Christopher Hewitt Award Winners 2014
When we announced our winners last year for the first annual Christopher Hewitt Award, we wrote that the award was our way of recognizing and encouraging work that “not only builds upon the legacy of thirty years of literature about our community, but also helps to enrich and expand our ideas of what ‘literature’ and ‘community’ mean when we speak about AIDS in the new millennium.”
All that, and the work needed to be really, really good. It seemed a bit lofty to expect all of those qualities to emerge from a contest, let alone from any single contribution, but the entries this year reminded us that good writing really can—and should—open up new possibilities for a genre. It was clear to our judges that what makes great contemporary writing about HIV/AIDS stand out from the crowd is just that: It’s contemporary. It feels fresh and vital, willfully undermining our old stories about illness and reflecting instead a complex global reality, in which diagnosis doesn’t have to equal tragedy and finding a cure turns out not to be a simple victory.
Nick Hadikwa Mwaluko, winner in the Creative Nonfiction category, takes an eviscerating look at current personal and political strife for gay and transgender Africans with HIV and moves towards introspection, asking, “In a world committed to making queer Africans crazy, when I finally look beyond my world, beyond circumstance in search of identity, have I done everything in my power to meet this moment?”
Stephen Mead’s poem “Building Immunities” uses gorgeous, fickle syntax and distilled meaning (“…I dreamed, / river-willed, stirring stillness: / you again, you—”) to imagine a reunion between partners in a world not in which AIDS never existed, but in which lovers have suffered and are stronger for it: “recharged despite the carnage of life.”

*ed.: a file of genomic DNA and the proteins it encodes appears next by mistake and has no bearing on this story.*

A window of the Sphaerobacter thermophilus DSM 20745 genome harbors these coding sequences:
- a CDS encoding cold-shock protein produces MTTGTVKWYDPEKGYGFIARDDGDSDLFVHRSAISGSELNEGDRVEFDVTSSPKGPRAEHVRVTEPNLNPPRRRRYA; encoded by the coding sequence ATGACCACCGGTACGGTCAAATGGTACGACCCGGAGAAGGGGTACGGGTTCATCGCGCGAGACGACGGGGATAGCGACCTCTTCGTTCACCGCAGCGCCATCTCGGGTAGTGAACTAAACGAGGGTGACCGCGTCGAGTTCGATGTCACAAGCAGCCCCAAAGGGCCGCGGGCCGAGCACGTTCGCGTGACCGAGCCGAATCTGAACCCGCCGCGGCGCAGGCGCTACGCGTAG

Halfway through Stephen S. Mills’s short story “After the Cure,” a scene shift happens that takes the narrator from detailing his near-obsessive making of red ribbons in the nineties to an imagined world in the near future in which there really is a “cure.” In strict literary terms, this qualifies “After the Cure” as science fiction, which Robert A. Heinlein once described as “realistic speculation about possible future events, based solidly on adequate knowledge of the real world, past and present.” In this case, Mills’s knowledge includes the wisdom to recognize that after years of activism and long-term survival, gaining a cure will also mean losing a whole way of looking at ourselves and the world around us.
We think you’ll enjoy these three pieces as much as our judges did. They give us hope about the future of writing on HIV/AIDS. And we think they’re really, really good.
A&U Magazine congratulates the winners of the second annual Christopher Hewitt Awards in Fiction, Poetry, and Creative Nonfiction. The quality of work submitted in all categories was outstanding. Entries for next year’s award will be accepted after January 1, 2015.
First-place winners will have their work published in A&U’s August 2014 Summer Reading issue. Work by runners-up and finalists will appear throughout the rest of the year.
WINNER: Stephen S. Mills, “After the Cure”
WINNER: Stephen Mead, “Building Immunities”
HONORABLE MENTION: Diane Seuss, “It’s like DNA”
WINNER: Nick Hadikwa Mwaluko, “Voicing That Inner Scream: Visibility and AIDS in LGBT Africa”
Brent Calderwood is author of The God of Longing (Sibling Rivalry Press, 2014) and Literary Editor of A&U.